A great film is a great film. But when there are no expectations, it can be even better, says Dominic Corry.

If you watch a lot of movies and read a lot about movies, there are few things as satisfying as discovering an unheralded delight; a great film that's existed in the world for some time, but doesn't necessarily enjoy a high profile.

A great film is a great film, but a great film that comes no with expectations at all is a special thing indeed.

I'm describing the experience I had with the 1993 New Zealand movie Jack Be Nimble.

I remember when the film came out, and I remember not bothering to see it. More fool me. But I came to view it recently as part of my role introducing films for TVNZ Heartland, as I did with The Navigator a few weeks ago, and it was a similarly revelatory experience.


Difficult to classify in the best possible way, I'm gonna call it a gothic horror drama. Informed by the works of Brian De Palma, Dario Argento and David Lynch, its own uniquely haunting flavour shines through above all else.

Horror movie guru Kim Newman, quite possibly my all-time favourite film critic, gave it four stars in Empire magazine, describing the "deeply weird melodrama" as a cross between Stephen King and John Irving.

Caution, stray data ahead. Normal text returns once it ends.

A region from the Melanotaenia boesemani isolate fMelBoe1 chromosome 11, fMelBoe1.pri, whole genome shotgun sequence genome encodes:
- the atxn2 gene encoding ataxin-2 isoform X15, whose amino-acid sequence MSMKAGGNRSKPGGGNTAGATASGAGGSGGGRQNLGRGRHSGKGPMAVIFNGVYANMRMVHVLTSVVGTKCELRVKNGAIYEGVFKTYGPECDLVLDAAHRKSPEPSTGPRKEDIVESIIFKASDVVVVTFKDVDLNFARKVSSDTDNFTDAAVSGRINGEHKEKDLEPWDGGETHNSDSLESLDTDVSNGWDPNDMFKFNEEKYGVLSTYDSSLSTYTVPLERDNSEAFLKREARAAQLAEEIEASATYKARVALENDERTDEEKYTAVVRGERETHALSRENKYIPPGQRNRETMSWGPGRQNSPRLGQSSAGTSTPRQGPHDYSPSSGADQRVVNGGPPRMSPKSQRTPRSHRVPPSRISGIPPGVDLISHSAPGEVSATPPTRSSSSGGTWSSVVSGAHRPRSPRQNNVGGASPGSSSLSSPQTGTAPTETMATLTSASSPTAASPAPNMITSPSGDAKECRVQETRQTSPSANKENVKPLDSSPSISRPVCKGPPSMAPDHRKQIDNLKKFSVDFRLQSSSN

There's a lot of weird, nasty stuff going on in Jack Be Nimble, and I was entranced by all of it. The boldness of the vision is undeniable.

It's difficult to make the argument for a greater focus on genre in New Zealand cinema without sounding like either a heartless number cruncher or a shallow fanboy, but Jack Be Nimble embraces genre in a way that never compromises its artistic ambitions.

Like Vincent Ward's The Navigator, it beautifully combines a resolutely personal vision with bold genre elements. The result is a film as immediately captivating as it is resonant. It's one of the strangest New Zealand films ever made, and dark in a way few get to be. It deserves way more of a cult reputation than it currently enjoys, and feels ripe for rediscovery.